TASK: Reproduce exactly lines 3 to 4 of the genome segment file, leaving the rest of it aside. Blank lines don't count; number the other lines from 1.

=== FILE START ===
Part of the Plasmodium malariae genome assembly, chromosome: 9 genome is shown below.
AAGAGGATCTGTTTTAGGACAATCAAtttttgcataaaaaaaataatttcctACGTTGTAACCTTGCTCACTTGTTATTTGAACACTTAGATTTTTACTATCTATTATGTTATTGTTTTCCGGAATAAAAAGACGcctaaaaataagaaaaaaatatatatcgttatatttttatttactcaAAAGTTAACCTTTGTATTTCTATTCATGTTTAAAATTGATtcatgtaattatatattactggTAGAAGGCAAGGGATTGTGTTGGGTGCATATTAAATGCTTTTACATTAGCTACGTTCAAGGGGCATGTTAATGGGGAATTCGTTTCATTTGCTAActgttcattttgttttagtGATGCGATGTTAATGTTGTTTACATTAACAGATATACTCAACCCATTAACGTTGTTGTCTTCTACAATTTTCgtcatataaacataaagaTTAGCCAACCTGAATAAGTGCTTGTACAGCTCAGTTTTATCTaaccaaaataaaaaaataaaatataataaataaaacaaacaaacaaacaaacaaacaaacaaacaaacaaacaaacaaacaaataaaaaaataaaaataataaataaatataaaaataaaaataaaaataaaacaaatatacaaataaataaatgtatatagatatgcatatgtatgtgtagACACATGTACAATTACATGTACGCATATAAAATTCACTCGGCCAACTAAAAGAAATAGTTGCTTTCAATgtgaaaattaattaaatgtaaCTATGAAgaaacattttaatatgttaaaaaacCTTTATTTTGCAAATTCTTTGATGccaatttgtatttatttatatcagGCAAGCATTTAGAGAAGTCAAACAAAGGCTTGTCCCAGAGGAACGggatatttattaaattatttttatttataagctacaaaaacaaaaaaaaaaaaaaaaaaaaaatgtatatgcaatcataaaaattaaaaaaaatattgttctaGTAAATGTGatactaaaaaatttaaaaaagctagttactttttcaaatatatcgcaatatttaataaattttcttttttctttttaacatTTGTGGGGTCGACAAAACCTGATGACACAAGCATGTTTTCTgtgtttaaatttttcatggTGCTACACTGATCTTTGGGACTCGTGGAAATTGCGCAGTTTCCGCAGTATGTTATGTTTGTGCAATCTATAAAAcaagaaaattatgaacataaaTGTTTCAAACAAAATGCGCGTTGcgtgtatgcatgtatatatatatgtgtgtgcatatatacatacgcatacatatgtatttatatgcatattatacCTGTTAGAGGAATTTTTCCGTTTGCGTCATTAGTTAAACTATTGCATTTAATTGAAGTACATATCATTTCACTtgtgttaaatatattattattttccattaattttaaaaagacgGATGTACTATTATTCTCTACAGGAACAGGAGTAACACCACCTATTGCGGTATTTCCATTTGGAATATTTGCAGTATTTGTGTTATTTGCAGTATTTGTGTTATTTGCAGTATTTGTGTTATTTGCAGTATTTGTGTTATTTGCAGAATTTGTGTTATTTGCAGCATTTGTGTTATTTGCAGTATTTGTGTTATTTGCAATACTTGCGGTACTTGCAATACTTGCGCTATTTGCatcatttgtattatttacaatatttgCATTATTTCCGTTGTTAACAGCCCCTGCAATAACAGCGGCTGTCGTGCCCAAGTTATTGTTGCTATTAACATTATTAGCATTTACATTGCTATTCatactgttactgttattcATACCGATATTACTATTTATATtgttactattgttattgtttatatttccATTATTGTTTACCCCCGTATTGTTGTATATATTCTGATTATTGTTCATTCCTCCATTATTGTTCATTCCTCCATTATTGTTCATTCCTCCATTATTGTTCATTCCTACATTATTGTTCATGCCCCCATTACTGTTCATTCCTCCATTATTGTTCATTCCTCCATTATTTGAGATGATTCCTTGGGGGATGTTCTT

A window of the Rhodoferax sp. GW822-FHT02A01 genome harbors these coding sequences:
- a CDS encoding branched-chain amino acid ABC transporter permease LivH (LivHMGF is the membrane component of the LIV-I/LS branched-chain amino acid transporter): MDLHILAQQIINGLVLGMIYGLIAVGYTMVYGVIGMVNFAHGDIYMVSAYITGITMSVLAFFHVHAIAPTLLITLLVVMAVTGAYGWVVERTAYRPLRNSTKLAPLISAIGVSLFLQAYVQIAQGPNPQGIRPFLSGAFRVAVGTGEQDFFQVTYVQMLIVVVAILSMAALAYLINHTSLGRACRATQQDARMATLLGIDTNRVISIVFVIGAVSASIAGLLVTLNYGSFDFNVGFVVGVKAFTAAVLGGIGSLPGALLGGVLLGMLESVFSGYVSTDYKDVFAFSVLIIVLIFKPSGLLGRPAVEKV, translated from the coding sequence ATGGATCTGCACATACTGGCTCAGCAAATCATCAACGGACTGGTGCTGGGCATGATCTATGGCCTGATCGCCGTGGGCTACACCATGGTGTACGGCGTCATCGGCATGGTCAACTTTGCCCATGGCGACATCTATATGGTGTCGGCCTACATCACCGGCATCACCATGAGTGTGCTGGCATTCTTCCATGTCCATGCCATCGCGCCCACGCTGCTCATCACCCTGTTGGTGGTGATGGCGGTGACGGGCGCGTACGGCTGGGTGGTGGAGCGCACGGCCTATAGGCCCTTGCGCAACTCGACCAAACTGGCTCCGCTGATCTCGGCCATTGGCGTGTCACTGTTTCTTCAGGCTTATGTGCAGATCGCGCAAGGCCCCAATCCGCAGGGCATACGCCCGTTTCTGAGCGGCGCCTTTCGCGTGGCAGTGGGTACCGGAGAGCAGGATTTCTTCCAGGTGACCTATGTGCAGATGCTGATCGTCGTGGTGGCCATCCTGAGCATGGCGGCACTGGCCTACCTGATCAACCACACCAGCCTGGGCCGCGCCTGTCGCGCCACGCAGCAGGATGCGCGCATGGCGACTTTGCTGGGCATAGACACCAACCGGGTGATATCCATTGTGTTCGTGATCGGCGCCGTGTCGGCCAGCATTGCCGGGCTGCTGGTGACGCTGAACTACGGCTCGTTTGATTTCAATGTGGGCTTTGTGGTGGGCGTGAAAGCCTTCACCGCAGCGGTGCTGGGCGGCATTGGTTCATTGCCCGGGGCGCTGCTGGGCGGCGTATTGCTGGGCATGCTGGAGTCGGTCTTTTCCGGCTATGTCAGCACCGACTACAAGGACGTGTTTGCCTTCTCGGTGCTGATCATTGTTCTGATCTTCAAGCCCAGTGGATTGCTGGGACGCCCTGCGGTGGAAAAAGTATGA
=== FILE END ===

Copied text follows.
A window of the Rhodoferax sp. GW822-FHT02A01 genome harbors these coding sequences:
- a CDS encoding branched-chain amino acid ABC transporter permease LivH (LivHMGF is the membrane component of the LIV-I/LS branched-chain amino acid transporter): MDLHILAQQIINGLVLGMIYGLIAVGYTMVYGVIGMVNFAHGDIYMVSAYITGITMSVLAFFHVHAIAPTLLITLLVVMAVTGAYGWVVERTAYRPLRNSTKLAPLISAIGVSLFLQAYVQIAQGPNPQGIRPFLSGAFRVAVGTGEQDFFQVTYVQMLIVVVAILSMAALAYLINHTSLGRACRATQQDARMATLLGIDTNRVISIVFVIGAVSASIAGLLVTLNYGSFDFNVGFVVGVKAFTAAVLGGIGSLPGALLGGVLLGMLESVFSGYVSTDYKDVFAFSVLIIVLIFKPSGLLGRPAVEKV, translated from the coding sequence ATGGATCTGCACATACTGGCTCAGCAAATCATCAACGGACTGGTGCTGGGCATGATCTATGGCCTGATCGCCGTGGGCTACACCATGGTGTACGGCGTCATCGGCATGGTCAACTTTGCCCATGGCGACATCTATATGGTGTCGGCCTACATCACCGGCATCACCATGAGTGTGCTGGCATTCTTCCATGTCCATGCCATCGCGCCCACGCTGCTCATCACCCTGTTGGTGGTGATGGCGGTGACGGGCGCGTACGGCTGGGTGGTGGAGCGCACGGCCTATAGGCCCTTGCGCAACTCGACCAAACTGGCTCCGCTGATCTCGGCCATTGGCGTGTCACTGTTTCTTCAGGCTTATGTGCAGATCGCGCAAGGCCCCAATCCGCAGGGCATACGCCCGTTTCTGAGCGGCGCCTTTCGCGTGGCAGTGGGTACCGGAGAGCAGGATTTCTTCCAGGTGACCTATGTGCAGATGCTGATCGTCGTGGTGGCCATCCTGAGCATGGCGGCACTGGCCTACCTGATCAACCACACCAGCCTGGGCCGCGCCTGTCGCGCCACGCAGCAGGATGCGCGCATGGCGACTTTGCTGGGCATAGACACCAACCGGGTGATATCCATTGTGTTCGTGATCGGCGCCGTGTCGGCCAGCATTGCCGGGCTGCTGGTGACGCTGAACTACGGCTCGTTTGATTTCAATGTGGGCTTTGTGGTGGGCGTGAAAGCCTTCACCGCAGCGGTGCTGGGCGGCATTGGTTCATTGCCCGGGGCGCTGCTGGGCGGCGTATTGCTGGGCATGCTGGAGTCGGTCTTTTCCGGCTATGTCAGCACCGACTACAAGGACGTGTTTGCCTTCTCGGTGCTGATCATTGTTCTGATCTTCAAGCCCAGTGGATTGCTGGGACGCCCTGCGGTGGAAAAAGTATGA